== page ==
Of course, there's worker's compensation to pay for the damages if you can prove you wrecked your wrists, your eyesight or your back while on the job. What about those who simply use their computers at home, to access the Internet? Or those who aggravate existing problems with poor computer setups at home? Not many home computer owners really consider the placement of their equipment, how they sit or the quality of the lighting in which they work, Quilter notes. That puts them even more at risk.

But consider that the average cost cited to treat serious tendonitis or Carpal Tunnel Syndrome cases ranges from $12,000 to $26,000, according to the Bureau of Labor Statistics. Maybe it's worth investing in some preventative equipment and practicing a little precaution when using your computer.

Convalescent keyboards
The main thrust behind ergonomic keyboards is to get your hands out of a flat position and put less strain on your tender upper-arm muscles. Some do this by splitting the keyboard for added comfort, and others by tilting the keyboard so that it's more vertical. A few, like Kinesis Corporation's ergonomic keyboard, sink the keys deep into a molded keyboard to support the wrists while typing.

But the other problem, even when using a special keyboard, is that most people type too hard. If you don't update your keyboard, at least invest in a wrist rest -- then position your chair in a way so that your feet are flat on the floor, that your back is straight, and importantly, that your hands meet the keyboard in a flat, relaxed line. Then, when you type, use a light touch.

Perhaps the most vital key is not to brush off pain. Tendonitis and CTS can lead to permanent nerve damage, possibly crippling the ability to use your wrists.

Back side stories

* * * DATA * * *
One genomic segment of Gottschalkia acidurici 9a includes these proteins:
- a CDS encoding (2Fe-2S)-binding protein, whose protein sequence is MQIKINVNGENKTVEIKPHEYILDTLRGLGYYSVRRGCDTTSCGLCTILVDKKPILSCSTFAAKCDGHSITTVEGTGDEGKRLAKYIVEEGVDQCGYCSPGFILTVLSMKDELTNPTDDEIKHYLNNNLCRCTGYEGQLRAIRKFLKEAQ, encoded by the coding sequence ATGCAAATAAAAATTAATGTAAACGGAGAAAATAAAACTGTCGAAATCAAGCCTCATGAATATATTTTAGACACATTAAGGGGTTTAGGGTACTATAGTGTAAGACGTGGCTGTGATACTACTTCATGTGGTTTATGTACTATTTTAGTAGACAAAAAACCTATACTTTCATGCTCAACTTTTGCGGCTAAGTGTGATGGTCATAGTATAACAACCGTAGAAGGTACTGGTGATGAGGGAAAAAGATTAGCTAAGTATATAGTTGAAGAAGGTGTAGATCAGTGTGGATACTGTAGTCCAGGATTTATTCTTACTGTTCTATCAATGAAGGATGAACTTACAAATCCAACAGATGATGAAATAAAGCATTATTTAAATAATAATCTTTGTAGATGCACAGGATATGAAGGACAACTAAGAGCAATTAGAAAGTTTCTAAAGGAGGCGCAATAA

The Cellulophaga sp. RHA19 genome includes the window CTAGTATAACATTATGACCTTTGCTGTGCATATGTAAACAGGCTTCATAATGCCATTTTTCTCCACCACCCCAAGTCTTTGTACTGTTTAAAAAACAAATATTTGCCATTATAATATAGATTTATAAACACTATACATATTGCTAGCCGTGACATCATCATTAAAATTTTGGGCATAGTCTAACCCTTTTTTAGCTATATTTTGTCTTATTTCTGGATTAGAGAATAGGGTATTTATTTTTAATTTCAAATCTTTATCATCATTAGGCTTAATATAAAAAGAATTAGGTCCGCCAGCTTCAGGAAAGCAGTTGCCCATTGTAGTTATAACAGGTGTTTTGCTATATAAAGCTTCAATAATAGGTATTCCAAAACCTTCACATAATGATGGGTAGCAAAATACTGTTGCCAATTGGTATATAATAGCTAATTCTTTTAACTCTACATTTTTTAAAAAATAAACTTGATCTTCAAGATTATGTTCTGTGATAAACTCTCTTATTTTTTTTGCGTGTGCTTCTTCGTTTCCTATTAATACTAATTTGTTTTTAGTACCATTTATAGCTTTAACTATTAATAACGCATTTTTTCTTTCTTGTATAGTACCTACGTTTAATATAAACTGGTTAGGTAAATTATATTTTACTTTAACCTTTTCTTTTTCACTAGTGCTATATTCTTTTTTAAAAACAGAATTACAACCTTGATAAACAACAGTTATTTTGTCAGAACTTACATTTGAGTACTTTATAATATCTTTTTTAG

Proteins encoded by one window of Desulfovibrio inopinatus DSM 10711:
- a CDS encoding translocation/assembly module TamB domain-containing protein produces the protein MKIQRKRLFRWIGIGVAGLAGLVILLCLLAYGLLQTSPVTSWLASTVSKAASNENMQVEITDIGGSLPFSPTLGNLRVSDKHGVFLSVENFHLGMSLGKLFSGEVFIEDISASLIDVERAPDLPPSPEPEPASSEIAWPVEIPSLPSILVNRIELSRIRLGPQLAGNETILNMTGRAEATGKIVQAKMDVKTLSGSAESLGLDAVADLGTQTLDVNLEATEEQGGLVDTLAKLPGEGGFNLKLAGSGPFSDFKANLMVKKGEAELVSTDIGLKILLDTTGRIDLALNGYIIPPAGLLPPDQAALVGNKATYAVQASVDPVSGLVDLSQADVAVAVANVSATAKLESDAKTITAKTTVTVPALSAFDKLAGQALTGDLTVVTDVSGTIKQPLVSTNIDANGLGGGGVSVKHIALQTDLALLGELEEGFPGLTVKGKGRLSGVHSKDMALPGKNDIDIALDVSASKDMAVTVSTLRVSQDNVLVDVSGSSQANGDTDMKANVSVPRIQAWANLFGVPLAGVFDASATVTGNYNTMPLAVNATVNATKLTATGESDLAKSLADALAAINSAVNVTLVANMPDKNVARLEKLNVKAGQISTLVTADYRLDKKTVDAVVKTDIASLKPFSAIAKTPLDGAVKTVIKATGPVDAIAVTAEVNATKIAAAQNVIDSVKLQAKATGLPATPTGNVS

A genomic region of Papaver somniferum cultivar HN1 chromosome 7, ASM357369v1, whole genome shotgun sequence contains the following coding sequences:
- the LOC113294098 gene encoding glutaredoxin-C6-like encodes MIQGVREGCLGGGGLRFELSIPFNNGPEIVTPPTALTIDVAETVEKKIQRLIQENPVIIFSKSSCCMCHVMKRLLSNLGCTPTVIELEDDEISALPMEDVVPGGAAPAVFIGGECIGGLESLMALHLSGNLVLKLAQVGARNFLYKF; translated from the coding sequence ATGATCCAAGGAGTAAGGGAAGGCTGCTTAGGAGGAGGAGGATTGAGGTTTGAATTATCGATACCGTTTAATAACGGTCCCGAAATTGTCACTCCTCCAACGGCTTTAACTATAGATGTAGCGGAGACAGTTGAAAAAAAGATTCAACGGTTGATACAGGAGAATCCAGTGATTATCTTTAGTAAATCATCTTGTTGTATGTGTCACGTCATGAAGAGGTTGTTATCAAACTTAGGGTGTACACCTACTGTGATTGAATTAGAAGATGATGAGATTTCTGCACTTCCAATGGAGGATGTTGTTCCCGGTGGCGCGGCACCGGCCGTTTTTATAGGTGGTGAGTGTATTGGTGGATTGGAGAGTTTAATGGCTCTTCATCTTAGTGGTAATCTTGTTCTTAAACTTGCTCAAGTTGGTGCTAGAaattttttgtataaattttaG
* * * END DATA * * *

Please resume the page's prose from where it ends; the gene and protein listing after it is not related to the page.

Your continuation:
Where you sit as you type is as essential as how you type. Virtually all RSI experts suggest using chairs specifically designed for ergonomically correct sitting and a few even incorporate the chair with the ergonomic keyboard. One such solution is the Floating Arms Keyboard from Workplace Designs. The system isn't cheap:the going price ranges from $1,000 to $1,500. If you haven't got that kind of cash, the most important thing to invest in is a comfortable chair -- and always, always consider how you're sitting. Slouching forces the verterbrae into unhealthy positions that can cause serious muscle strain. Make it a point to set up your computer so that you can sit up straight, in a comfortable, padded chair. "People are putting space-age equip-ment on Gutenberg work stations," notes Quilter.

That little mouse might seem innocuous enough, but it too can cause some serious cases of tendonitis. Numerous companies have developed products to alleviate the strain. PCPuck by Back Basics ($11 a pair) is a round disc that's supposed to "float" along with your hand. Then there's the Ergowrist by Ergolink ($12), designed to cover the mouse and support the wrist (reviewed in this issue). The GyroPoint Desk from Gyration ($149) can be used on or off the desktop, allowing for more user positions and thereby making it easier on the wrists. Changing the way mousing works is the Touche Touchpad ($60), which allows users to simply point their fingers, rather than their wrists, to operate the on-screen arrows.

No matter what you use to protect your wrists, for goodness sakes, get in the habit of checking your sitting position and become aware of where you're working. And take regular breaks. Pull yourself away from the dark hole that can come in so many forms on the 'net, from lengthy IRCsessions to scooting around Web sites or just writing lots of e-mail. Pet your cat, take out the trash. There's a whole world out there, you know.

- With additional reporting by Steven Greenlee